Intended for healthcare professionals


New GP patient data extraction scheme raises concern

BMJ 2021; 373 doi: (Published 28 May 2021) Cite this as: BMJ 2021;373:n1389

Linked Opinion

Helen Salisbury: Should patients worry about their data?

  1. Adrian O’Dowd
  1. London

A new way to extract patients’ data from general practices in England has been criticised by privacy rights campaigning groups, which are concerned about the scheme’s lack of clarity and the level of detailed information being gathered.

However, medical profession representatives seem to broadly support the approach, although they agree that more needs to be done to clarify its purposes so it can secure public support.

Details were given on 12 May of the new GP data collection system for England, titled General Practice Data for Planning and Research (GPDPR), which goes live on 1 July and from which patients can choose to opt out by 23 June.1 It will replace the current GP Extraction Service (GPES).

Under the new scheme NHS Digital will collect data on treatments, referrals, and appointments over the past 10 years, alongside other data from medical records data for patients’ entire history. The new service is designed to enable faster access to pseudonymised data on around 55 million patients for planners and researchers.

But campaigners fear that much more data will be collected than has been attempted before, including information on mental and sexual health, criminal records, and abuse, and that the scheme is being rushed into place without proper communication with patients. They are also concerned that GPs have not been given enough time to tell patients about the changes.

Legality questioned

Foxglove, a group that campaigns for digital rights, has sent a legal letter to the Department of Health and Social Care questioning the scheme’s legality.2 It also launched a petition on 28 May calling on the government to drop the 23 June deadline for patients to opt out and to pause the rest of the plan to hold a consultation.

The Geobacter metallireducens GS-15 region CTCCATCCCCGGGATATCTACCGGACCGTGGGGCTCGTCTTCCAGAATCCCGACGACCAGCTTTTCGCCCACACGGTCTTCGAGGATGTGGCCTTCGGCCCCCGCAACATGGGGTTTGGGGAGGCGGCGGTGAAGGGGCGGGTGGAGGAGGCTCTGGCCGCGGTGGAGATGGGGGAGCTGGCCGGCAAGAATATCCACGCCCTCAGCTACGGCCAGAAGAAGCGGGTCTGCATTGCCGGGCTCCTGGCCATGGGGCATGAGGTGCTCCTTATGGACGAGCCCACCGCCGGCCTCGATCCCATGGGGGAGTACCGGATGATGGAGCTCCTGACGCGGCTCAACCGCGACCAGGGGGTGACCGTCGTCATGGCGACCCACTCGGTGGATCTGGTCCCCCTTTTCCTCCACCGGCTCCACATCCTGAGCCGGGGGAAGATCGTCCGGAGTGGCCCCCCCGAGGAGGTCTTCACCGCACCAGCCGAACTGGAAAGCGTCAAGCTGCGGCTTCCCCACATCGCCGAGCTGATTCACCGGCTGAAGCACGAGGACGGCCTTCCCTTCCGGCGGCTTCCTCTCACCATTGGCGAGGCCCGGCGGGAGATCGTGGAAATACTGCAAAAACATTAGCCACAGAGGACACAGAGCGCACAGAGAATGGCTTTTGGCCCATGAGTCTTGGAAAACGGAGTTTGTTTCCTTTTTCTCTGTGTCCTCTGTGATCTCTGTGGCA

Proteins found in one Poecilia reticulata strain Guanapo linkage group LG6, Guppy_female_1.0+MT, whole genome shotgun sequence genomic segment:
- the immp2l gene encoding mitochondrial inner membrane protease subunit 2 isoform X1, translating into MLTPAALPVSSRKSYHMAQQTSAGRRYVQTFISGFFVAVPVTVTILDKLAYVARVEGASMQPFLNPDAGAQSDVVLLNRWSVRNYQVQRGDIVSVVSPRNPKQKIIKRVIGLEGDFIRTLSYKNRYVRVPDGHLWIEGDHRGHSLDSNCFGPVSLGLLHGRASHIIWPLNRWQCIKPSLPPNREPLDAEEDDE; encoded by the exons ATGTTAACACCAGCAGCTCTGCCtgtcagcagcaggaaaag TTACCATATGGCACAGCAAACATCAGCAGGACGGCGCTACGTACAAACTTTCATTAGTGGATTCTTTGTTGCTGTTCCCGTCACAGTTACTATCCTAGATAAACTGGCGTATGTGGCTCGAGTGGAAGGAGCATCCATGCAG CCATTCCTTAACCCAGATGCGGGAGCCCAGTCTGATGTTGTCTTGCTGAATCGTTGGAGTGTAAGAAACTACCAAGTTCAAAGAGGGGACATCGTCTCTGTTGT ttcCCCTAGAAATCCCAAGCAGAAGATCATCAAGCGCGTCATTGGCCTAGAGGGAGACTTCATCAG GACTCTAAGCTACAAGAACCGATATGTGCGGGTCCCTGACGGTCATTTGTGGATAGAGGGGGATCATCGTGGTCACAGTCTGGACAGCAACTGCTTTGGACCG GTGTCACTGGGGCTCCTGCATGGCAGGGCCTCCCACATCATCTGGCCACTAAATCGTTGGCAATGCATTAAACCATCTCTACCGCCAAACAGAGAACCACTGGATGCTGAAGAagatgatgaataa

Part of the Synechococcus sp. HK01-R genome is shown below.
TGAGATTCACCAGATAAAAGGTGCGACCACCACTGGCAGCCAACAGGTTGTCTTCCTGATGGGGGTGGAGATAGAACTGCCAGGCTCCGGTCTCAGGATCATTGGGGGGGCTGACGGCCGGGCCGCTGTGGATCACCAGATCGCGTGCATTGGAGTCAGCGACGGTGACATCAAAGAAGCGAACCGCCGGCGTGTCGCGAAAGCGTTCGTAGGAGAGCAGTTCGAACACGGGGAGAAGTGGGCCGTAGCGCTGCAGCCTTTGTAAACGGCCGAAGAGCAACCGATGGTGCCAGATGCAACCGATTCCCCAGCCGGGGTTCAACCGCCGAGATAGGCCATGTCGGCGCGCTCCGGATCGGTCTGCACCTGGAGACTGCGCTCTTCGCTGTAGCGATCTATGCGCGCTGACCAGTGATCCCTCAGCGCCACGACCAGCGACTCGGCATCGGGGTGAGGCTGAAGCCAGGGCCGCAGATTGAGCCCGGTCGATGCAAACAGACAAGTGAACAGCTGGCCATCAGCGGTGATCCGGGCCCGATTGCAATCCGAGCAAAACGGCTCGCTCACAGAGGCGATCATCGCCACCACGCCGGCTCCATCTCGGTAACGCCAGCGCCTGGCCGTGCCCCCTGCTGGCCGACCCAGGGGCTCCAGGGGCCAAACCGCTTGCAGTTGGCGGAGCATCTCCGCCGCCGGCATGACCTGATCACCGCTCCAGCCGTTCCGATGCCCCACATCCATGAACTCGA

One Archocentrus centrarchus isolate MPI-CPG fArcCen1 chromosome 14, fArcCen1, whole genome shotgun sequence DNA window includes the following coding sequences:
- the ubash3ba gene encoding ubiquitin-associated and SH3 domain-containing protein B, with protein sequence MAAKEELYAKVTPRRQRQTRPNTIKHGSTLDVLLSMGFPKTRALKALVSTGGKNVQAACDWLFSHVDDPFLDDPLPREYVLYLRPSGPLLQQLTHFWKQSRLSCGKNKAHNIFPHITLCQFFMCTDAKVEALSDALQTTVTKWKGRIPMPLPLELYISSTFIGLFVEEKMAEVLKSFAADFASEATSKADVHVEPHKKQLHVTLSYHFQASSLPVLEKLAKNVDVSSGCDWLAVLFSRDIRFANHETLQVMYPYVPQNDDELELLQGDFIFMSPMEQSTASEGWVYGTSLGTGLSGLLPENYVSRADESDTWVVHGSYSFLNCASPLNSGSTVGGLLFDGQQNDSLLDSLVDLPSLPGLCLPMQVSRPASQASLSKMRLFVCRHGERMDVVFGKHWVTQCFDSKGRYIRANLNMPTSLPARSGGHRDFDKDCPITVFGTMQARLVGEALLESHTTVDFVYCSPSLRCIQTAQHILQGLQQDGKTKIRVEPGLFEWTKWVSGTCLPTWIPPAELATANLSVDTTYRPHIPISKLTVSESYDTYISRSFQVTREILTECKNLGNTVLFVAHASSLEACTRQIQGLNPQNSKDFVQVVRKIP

Cori Crider, director of Foxglove, told The BMJ, “If you’re going to collect the GP record of every man, woman, and child in England—and potentially make people’s health data available to corporations for profit—you need to tell patients what you’re up to and ask their permission.

“We all want to see the NHS come out of the pandemic stronger. Health data, used in a clear, trustworthy, and legal way, could be part of that. But this is being rammed through in a rush without the government being clear with patients what is happening and who gets the keys to this giant new data vault. Bouncing this past people corrodes patient trust and may be unlawful.”

Lack of transparency

Use MY Data, a patient movement that campaigns for patient data to be used to help save lives and improve outcomes, also has concerns. Its expert data adviser Chris Carrigan told The BMJ, “When you talk to citizens about how their health data could be used, they are largely supportive of it being used for research.

“At the minute, the concern that a lot of people have with the new primary care data collection is that it’s not clear enough. The problem comes around the lack of transparency.”